The US government executed convicted murderer Lisa Montgomery, the only woman on federal death row, on Wednesday after the Supreme Court cleared the last hurdle by overturning a stay.
Montgomery was the first female prisoner to be executed by the US government since 1953.
Challenges were fought across multiple federal courts on whether to allow the execution of Montgomery, 52, who was put to death by lethal injection of pentobarbital, a powerful barbiturate in the Justice Department’s execution chamber at its prison in Terre Haute, Indiana.
Montgomery’s family and civil liberty groups had hoped to delay the execution until president-elect Joe Biden took office next week as he had pledged to end death penalty proceedings. Montgomery’s execution was the first of 2021 by the federal government and the 11th since last year.
Two other executions scheduled for Thursday and Friday have been delayed by a federal judge to allow the condemned murderers to recover from Covid-19.
The US Supreme Court, with its conservative majority, cleared the way for her execution after overturning a stay by the 8th US Circuit Court of Appeals.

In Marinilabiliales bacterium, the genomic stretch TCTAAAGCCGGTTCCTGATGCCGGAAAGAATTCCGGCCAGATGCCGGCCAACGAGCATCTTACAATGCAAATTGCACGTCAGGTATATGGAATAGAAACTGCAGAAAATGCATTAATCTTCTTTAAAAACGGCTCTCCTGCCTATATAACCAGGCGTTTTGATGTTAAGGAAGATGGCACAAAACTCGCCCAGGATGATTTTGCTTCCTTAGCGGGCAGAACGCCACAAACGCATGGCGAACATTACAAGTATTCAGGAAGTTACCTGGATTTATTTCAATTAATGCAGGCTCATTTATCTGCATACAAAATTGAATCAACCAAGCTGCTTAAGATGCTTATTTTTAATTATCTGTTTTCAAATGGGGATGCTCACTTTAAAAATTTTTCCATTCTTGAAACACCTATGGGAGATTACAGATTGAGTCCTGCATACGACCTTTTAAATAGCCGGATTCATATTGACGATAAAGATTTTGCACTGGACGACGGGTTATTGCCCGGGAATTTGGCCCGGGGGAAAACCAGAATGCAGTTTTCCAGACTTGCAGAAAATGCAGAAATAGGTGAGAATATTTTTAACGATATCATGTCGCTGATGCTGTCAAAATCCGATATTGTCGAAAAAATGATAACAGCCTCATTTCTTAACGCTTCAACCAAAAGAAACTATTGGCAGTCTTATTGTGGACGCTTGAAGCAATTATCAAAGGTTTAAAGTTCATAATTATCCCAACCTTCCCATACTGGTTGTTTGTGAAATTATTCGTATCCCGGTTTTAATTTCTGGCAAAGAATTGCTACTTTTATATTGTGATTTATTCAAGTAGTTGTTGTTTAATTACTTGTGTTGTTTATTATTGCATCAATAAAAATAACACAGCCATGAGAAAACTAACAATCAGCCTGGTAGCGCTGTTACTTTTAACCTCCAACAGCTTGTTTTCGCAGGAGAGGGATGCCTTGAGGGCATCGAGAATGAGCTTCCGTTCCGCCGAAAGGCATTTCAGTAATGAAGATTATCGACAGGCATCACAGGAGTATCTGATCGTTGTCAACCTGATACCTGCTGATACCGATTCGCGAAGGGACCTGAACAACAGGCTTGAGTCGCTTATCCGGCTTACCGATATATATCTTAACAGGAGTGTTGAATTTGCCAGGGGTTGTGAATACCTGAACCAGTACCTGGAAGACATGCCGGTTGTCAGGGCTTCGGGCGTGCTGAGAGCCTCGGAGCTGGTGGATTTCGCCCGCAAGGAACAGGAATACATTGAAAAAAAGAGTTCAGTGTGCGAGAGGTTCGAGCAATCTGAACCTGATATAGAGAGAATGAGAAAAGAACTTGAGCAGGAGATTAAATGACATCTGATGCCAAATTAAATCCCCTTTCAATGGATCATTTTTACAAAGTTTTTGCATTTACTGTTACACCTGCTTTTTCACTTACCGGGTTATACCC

Kelley Henry, Montgomery’s lawyer, called the execution “vicious, unlawful, and unnecessary exercise of authoritarian power.”
“No one can credibly dispute Mrs Montgomery’s long-standing debilitating mental disease – diagnosed and treated for the first time by the Bureau of Prisons’ own doctors,” Ms Henry said in a statement.
Montgomery was convicted in 2007 in Missouri of kidnapping and strangling Bobbie Jo Stinnett, then eight months pregnant.
Montgomery cut Ms Stinnett’s fetus from the womb. The child survived.
As the execution process began, asked by a female executioner if she had any last words, Montgomery responded in a quiet, muffled voice, “No,” according to a reporter who served as a media witness.
Federal executions had been on pause for 17 years and only three men had been executed by the federal government since 1963 until the practice resumed last year under President Donald Trump, whose outspoken support for capital punishment long predates his entry into politics.
Montgomery’s lawyers asked for Mr Trump’s clemency last week, saying she committed her crime after a childhood in which she was abused and repeatedly raped by her stepfather and his friends, and so should instead face life in prison.
The American Civil Liberties Union and some liberal lawmakers had previously opposed the government’s plans to execute Montgomery, with ACLU saying her life had been “marred by unthinkable trauma that resulted in documented brain damage and mental illness.”